This bay receives the flow of the Schweitzer Glacier and Lerchenfeld Glacier. It was discovered by the German Antarctic Expedition of 1911–1912, led by Wilhelm Filchner. Upon discovery Filchner named the bay for Captain Richard Vahsel of the expedition ship Deutschland, who died during the course of the expedition, reputedly of Syphilis. Filchner later renamed the bay Herzog Ernst Bucht after large portions of the surrounding ice broke away forming a much larger bay, but later explorers have retained the name Vahsel Bay.
Vahsel Bay was the intended destination of Ernest Shackleton and the crew of the Imperial Trans-Antarctic Expedition. They made it all the way through the Weddell Sea and we're actually close enough to see the entrance of the bay when their ship became beset by ice. 68 miles was as close as they made it, and thus began one of the most incredible stories of survival in all of exploration history.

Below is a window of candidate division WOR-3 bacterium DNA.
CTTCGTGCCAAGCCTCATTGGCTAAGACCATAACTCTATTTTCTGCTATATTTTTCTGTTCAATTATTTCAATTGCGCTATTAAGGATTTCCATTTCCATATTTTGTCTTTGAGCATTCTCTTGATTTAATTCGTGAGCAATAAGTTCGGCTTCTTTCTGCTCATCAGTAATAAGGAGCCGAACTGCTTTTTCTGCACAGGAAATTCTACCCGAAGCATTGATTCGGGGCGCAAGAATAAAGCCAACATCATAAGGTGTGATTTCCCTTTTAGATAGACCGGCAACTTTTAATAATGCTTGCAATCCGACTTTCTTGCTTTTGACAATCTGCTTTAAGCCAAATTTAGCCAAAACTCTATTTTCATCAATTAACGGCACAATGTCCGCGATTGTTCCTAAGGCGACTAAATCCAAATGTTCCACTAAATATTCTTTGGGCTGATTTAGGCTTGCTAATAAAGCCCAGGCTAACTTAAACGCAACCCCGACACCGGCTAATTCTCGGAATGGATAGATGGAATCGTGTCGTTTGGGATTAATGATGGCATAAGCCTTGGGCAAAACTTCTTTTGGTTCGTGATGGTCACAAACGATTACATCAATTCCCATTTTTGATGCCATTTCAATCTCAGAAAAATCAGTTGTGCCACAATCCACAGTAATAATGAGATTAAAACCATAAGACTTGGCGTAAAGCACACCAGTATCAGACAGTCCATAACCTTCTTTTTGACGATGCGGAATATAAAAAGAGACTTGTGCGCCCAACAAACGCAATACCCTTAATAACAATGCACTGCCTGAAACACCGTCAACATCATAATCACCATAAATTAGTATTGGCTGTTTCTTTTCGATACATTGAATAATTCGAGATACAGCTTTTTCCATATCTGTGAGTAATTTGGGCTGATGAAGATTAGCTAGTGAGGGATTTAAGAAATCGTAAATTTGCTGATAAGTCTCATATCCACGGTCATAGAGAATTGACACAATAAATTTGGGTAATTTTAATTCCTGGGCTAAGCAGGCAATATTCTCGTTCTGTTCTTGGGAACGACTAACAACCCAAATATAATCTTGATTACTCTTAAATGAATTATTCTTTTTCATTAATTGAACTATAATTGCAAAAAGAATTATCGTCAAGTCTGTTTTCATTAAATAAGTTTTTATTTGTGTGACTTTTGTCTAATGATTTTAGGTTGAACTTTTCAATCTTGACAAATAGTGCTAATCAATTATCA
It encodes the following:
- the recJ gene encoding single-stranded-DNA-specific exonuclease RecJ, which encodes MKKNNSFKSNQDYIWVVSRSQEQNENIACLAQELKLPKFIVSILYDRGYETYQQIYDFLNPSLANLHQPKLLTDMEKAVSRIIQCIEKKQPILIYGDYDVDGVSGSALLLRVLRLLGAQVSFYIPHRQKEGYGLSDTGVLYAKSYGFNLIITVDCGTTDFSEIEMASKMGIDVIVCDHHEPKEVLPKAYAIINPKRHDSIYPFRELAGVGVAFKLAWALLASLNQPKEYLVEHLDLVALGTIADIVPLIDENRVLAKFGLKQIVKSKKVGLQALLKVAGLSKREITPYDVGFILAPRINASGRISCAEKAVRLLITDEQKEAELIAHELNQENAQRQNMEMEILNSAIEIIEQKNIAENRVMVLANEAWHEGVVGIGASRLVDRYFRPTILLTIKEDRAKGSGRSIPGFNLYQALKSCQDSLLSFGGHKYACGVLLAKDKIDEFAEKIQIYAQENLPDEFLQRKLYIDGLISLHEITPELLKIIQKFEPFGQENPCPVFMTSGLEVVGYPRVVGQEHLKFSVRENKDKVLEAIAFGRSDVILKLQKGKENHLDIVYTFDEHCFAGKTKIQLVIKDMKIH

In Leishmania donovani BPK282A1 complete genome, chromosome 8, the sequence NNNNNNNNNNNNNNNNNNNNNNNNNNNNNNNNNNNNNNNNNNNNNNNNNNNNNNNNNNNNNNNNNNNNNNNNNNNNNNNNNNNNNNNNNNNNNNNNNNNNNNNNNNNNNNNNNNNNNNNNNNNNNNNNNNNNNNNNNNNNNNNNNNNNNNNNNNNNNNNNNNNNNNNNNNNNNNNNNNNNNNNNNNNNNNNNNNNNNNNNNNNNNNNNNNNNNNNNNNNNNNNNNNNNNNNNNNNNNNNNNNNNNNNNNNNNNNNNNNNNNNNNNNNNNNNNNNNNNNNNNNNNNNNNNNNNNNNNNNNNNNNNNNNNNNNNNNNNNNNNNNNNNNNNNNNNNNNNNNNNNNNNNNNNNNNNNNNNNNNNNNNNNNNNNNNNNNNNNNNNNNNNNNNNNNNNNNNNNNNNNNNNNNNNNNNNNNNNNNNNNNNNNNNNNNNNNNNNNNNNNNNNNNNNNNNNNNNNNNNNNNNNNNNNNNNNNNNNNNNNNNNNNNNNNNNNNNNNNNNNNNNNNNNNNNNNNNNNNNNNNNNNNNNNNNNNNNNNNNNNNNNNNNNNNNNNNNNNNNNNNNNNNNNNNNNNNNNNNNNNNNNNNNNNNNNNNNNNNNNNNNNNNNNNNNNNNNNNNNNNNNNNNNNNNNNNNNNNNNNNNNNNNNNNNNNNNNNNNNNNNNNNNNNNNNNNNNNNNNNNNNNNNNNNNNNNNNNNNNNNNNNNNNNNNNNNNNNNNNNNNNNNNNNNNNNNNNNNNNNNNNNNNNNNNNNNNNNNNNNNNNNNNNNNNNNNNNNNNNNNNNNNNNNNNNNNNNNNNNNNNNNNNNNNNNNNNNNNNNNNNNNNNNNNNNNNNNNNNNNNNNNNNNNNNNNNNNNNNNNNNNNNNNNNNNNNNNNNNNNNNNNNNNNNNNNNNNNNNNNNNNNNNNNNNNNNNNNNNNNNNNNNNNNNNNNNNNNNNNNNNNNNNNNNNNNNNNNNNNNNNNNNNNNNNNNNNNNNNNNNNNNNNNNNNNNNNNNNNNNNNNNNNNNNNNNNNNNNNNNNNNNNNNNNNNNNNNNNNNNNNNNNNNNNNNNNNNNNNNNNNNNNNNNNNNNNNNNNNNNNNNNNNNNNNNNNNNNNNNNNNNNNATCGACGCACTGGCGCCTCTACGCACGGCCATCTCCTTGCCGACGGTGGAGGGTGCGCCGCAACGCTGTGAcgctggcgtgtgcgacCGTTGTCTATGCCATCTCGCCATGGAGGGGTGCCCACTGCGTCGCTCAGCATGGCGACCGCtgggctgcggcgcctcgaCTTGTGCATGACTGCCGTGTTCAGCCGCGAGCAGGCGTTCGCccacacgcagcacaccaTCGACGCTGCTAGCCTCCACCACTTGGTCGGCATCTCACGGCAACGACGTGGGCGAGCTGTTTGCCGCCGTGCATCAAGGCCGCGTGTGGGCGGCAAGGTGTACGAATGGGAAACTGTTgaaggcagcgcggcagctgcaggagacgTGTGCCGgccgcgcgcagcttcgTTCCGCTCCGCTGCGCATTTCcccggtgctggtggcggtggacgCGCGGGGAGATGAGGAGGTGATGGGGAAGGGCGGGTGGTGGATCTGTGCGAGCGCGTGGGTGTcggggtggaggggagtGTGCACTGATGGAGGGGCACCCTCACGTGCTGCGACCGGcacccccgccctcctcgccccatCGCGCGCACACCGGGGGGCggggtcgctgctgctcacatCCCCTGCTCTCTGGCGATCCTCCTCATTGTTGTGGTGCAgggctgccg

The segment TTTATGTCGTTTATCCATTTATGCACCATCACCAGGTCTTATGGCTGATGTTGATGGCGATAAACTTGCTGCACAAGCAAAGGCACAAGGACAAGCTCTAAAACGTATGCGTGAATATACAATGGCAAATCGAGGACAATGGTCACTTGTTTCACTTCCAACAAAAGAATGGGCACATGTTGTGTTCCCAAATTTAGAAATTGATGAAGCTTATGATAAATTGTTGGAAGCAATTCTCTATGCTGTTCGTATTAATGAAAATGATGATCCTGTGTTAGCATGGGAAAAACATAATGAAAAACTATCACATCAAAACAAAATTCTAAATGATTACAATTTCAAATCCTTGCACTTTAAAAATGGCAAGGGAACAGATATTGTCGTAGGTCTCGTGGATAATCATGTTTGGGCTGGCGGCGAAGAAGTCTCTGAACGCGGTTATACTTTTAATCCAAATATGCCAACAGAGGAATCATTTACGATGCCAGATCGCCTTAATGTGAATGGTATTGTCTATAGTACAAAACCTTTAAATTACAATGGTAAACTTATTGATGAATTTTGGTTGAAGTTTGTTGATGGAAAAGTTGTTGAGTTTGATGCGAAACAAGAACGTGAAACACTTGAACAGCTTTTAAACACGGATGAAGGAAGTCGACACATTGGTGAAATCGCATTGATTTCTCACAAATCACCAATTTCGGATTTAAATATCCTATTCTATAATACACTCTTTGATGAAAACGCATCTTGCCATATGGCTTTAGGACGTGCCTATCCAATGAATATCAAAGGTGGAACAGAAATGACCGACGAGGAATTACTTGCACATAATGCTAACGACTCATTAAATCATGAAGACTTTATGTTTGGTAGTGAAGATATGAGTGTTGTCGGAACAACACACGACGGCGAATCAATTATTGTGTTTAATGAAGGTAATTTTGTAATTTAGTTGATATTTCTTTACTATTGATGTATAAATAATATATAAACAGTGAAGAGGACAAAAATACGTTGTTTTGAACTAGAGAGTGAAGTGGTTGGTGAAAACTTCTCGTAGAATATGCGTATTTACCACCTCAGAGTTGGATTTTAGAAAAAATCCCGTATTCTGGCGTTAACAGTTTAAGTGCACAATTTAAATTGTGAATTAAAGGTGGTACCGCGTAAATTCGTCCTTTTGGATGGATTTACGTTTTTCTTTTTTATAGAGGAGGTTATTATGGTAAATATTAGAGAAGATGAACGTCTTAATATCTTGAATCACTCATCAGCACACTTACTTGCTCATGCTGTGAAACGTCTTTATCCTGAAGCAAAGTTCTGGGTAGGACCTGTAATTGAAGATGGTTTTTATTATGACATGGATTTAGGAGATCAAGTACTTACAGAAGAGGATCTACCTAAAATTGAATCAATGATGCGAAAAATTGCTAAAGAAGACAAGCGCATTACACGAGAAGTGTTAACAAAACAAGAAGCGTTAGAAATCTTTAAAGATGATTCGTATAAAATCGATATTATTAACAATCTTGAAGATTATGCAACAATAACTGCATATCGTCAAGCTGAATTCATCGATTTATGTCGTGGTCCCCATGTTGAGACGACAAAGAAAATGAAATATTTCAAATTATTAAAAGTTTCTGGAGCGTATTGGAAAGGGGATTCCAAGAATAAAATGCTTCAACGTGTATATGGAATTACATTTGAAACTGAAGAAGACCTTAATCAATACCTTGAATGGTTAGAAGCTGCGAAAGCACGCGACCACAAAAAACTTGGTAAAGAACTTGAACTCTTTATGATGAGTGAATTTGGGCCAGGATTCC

Insights into the German Antarctic Expedition of 1911-1912 come from the journal entries of its leader, Wilhelm Filchner. His entries from 2-7 March read:
“By March 2, however, Captain Vahsel considered the position of the ship dangerous and he favored taking her as soon as possible to the open sea.
“On the morning of March 4 accordingly began the return with heavy hearts. We found open water, occasionally streaked with new ice. The course led along the coast of the new found land. From March 5, new ice constantly impeded our progress, and so the course was directed more to the north. Although the ship sailed on March 6 under full steam and, at times, with all sails set, only three miles were covered. On March 7 we dynamited the ice without much success. On the following night the first ice pressure occurred. And so the struggle went on.”
- "Archive for the ‘Vahsel Bay’ Tag". Retrieved 21 February 2013.
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